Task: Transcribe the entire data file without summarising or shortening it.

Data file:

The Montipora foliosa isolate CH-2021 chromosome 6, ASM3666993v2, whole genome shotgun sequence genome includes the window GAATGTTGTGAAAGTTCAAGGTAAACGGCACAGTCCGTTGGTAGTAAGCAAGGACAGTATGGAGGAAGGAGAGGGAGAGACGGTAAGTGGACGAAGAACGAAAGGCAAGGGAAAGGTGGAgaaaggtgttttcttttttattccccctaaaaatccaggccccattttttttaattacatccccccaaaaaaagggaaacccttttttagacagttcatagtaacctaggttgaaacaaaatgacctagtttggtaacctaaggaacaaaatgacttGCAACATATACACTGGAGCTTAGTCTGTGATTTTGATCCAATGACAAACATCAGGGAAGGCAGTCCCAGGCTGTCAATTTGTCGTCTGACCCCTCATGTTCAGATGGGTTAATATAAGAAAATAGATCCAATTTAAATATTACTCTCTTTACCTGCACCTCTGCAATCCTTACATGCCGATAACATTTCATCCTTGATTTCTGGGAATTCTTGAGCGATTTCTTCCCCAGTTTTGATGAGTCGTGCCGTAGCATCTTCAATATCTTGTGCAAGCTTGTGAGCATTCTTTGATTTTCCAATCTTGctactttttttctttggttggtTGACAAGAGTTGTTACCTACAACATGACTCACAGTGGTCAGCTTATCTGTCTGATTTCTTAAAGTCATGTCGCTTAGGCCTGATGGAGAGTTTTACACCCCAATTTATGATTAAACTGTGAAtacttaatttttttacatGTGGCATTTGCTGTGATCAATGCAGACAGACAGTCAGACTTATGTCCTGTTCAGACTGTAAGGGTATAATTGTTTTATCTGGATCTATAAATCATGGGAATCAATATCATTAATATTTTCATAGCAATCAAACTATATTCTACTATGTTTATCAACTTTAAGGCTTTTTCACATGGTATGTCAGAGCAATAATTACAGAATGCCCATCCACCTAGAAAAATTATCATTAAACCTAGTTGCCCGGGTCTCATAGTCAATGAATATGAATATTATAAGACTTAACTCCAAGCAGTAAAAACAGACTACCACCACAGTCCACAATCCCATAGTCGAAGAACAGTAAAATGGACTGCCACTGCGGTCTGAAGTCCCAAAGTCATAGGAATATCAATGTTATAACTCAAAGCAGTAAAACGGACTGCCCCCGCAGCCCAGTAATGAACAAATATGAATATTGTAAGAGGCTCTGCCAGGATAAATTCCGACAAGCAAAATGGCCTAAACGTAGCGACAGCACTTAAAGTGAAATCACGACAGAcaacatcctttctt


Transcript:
The Montipora foliosa isolate CH-2021 chromosome 6, ASM3666993v2, whole genome shotgun sequence genome includes the window GAATGTTGTGAAAGTTCAAGGTAAACGGCACAGTCCGTTGGTAGTAAGCAAGGACAGTATGGAGGAAGGAGAGGGAGAGACGGTAAGTGGACGAAGAACGAAAGGCAAGGGAAAGGTGGAgaaaggtgttttcttttttattccccctaaaaatccaggccccattttttttaattacatccccccaaaaaaagggaaacccttttttagacagttcatagtaacctaggttgaaacaaaatgacctagtttggtaacctaaggaacaaaatgacttGCAACATATACACTGGAGCTTAGTCTGTGATTTTGATCCAATGACAAACATCAGGGAAGGCAGTCCCAGGCTGTCAATTTGTCGTCTGACCCCTCATGTTCAGATGGGTTAATATAAGAAAATAGATCCAATTTAAATATTACTCTCTTTACCTGCACCTCTGCAATCCTTACATGCCGATAACATTTCATCCTTGATTTCTGGGAATTCTTGAGCGATTTCTTCCCCAGTTTTGATGAGTCGTGCCGTAGCATCTTCAATATCTTGTGCAAGCTTGTGAGCATTCTTTGATTTTCCAATCTTGctactttttttctttggttggtTGACAAGAGTTGTTACCTACAACATGACTCACAGTGGTCAGCTTATCTGTCTGATTTCTTAAAGTCATGTCGCTTAGGCCTGATGGAGAGTTTTACACCCCAATTTATGATTAAACTGTGAAtacttaatttttttacatGTGGCATTTGCTGTGATCAATGCAGACAGACAGTCAGACTTATGTCCTGTTCAGACTGTAAGGGTATAATTGTTTTATCTGGATCTATAAATCATGGGAATCAATATCATTAATATTTTCATAGCAATCAAACTATATTCTACTATGTTTATCAACTTTAAGGCTTTTTCACATGGTATGTCAGAGCAATAATTACAGAATGCCCATCCACCTAGAAAAATTATCATTAAACCTAGTTGCCCGGGTCTCATAGTCAATGAATATGAATATTATAAGACTTAACTCCAAGCAGTAAAAACAGACTACCACCACAGTCCACAATCCCATAGTCGAAGAACAGTAAAATGGACTGCCACTGCGGTCTGAAGTCCCAAAGTCATAGGAATATCAATGTTATAACTCAAAGCAGTAAAACGGACTGCCCCCGCAGCCCAGTAATGAACAAATATGAATATTGTAAGAGGCTCTGCCAGGATAAATTCCGACAAGCAAAATGGCCTAAACGTAGCGACAGCACTTAAAGTGAAATCACGACAGAcaacatcctttctt